Here’s my Op Ed column today, published in the Daily Advertiser

by ray goodlass

Time to end alcohol sport advertising

At this time of year media coverage of cricket matches takes me back to my Yorkshire childhood, when the family radio was permanently tuned to the BBC’s ‘Light Program’ coverage of test matches and county cricket.

They were front page newspaper stories too, so there was no escaping them. All very similar to Australia today except for a very significant point, namely that today cricket and some other sports too are now bankrolled by advertising from alcoholic beverages.

This was brought home to me when I caught the ABC news coverage of a recent Australia v Pakistan test when the camera cut to a shot of the scoreboard, which was surrounded by ads for VB. So even if we are not watching on commercial television we are still bombarded by the ‘grog’ message.

It got me thinking about the impact of such adverting. Some research was called for.

A little under two years ago, a study by Cancer Council Victoria and the University of Wollongong found that viewers were exposed to more than 4600 incidents of alcohol promotion in just three one-day international cricket games, reported Toby Hall, CEO St Vincent’s Health Australia (SMH 28 December 2016)

These incidents included ads during commercial breaks, stadium signage, live announcements, broadcast sponsorship announcements, logos on players’ uniforms and team banners.

Such research shows that exposure to repeat high-level alcohol promotion teaches pro-drinking attitudes and increases the likelihood of adult heavy drinking and alcoholism. 

Team merchandise emblazoned with alcohol logos and imagery worn by non-drinking age children and adolescents also predicts both early initiation to alcohol use and binge drinking.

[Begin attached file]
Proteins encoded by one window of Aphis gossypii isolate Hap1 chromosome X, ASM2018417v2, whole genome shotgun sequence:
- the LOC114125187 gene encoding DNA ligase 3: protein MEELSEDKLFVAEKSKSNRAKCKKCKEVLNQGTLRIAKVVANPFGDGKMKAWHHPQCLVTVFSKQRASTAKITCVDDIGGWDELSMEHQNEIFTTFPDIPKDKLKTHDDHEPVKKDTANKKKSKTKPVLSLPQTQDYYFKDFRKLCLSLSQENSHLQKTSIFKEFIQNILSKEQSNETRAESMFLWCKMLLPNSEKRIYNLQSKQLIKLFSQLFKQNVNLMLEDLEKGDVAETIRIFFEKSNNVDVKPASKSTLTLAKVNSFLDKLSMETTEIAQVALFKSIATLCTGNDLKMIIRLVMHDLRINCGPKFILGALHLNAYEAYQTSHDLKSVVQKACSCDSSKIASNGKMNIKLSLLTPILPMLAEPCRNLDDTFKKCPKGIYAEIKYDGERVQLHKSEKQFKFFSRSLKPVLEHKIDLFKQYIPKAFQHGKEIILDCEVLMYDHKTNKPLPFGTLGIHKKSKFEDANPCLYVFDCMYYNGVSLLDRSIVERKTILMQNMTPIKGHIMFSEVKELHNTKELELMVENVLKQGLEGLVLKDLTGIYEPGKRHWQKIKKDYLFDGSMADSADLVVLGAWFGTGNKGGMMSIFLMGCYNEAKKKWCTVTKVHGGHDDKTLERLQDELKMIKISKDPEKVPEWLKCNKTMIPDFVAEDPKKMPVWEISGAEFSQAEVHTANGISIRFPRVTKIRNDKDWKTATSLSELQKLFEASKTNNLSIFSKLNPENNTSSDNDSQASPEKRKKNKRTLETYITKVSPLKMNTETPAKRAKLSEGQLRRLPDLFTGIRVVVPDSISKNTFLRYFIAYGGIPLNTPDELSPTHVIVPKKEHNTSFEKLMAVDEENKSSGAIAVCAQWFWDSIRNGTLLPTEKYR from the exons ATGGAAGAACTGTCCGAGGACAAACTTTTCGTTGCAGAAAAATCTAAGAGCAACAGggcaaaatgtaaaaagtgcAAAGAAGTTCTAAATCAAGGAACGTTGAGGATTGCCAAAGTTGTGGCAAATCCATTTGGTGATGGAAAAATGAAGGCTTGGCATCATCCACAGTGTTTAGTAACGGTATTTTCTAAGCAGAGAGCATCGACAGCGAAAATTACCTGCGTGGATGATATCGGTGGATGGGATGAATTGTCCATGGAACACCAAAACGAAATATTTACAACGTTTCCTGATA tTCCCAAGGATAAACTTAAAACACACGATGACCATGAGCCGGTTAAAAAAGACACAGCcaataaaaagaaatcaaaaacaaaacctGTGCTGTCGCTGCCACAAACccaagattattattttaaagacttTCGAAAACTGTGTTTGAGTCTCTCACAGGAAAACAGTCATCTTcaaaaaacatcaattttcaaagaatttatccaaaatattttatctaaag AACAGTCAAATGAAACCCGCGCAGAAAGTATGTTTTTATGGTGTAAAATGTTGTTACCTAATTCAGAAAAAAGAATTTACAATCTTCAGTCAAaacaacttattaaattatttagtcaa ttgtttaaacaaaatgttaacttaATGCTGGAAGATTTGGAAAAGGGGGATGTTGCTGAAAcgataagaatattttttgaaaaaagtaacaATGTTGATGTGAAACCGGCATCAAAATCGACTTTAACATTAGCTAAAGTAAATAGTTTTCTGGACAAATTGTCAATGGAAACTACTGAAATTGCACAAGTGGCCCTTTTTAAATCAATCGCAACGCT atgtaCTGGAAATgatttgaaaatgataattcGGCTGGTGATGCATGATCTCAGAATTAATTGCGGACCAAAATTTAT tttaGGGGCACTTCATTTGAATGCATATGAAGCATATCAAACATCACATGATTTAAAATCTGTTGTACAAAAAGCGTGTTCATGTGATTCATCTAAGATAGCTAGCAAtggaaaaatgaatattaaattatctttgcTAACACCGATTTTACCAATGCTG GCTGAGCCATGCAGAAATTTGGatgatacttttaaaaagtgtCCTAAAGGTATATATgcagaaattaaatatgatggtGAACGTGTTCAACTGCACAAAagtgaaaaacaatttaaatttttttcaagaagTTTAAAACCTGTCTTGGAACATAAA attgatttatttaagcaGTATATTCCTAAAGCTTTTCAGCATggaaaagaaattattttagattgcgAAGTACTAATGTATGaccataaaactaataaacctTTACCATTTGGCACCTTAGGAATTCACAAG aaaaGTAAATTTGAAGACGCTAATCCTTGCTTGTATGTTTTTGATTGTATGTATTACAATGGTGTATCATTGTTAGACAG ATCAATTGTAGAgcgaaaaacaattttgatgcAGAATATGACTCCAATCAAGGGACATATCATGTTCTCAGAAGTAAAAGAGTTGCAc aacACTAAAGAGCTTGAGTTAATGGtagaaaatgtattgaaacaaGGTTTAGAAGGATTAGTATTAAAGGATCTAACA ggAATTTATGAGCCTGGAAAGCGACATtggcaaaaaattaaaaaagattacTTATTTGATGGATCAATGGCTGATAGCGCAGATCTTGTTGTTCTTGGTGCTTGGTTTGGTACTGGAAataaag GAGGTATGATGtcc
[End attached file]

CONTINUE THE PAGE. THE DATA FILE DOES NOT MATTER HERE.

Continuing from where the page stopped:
The alcohol industry targets sport because they know children watch it and unless new drinkers are recruited they go out of business.

As alcohol can’t be advertised on TV before 8.30pm there is though a loophole that provides Big Alcohol with a way around the ban: they can still advertise at sporting fixtures, a loophole they exploit to the hilt.

Cricket’s not even the main culprit when it comes to alcohol advertising and sport. Each year there are an estimated 3500 alcohol ads on free-to-air broadcasts of live AFL, NRL and cricket matches. Of the three sports, AFL is the guiltiest party, followed by cricket, then the NRL.

For the future adult lives of our children and young people, this has to stop. All it would take is the stroke of a pen to end all alcohol advertising on free-to-air TV sporting broadcasts. Governments could easily and certainly should go further and prevent its appearance on all publicly-owned infrastructure (e.g. buses, shelters, sporting grounds).

The alcohol sponsorship of teams, clubs or sporting programs and the placement of alcohol brands, logos and slogans or imagery on any sporting merchandise must also be phased out.

It can be done. In 2012, the Gillard government gave major sports codes the chance to replace their alcohol sponsorship from a pool of $25 million.

Many sports, including swimming and soccer, took up the offer. But four of our most popular codes, AFL, NRL, rugby and cricket, declined.

All it would need would be for the government to put a similar dollar amount back on the table to encourage the four big codes to walk away from grog, as they would immediately cry poor if their alcohol funded revenue stream dried up.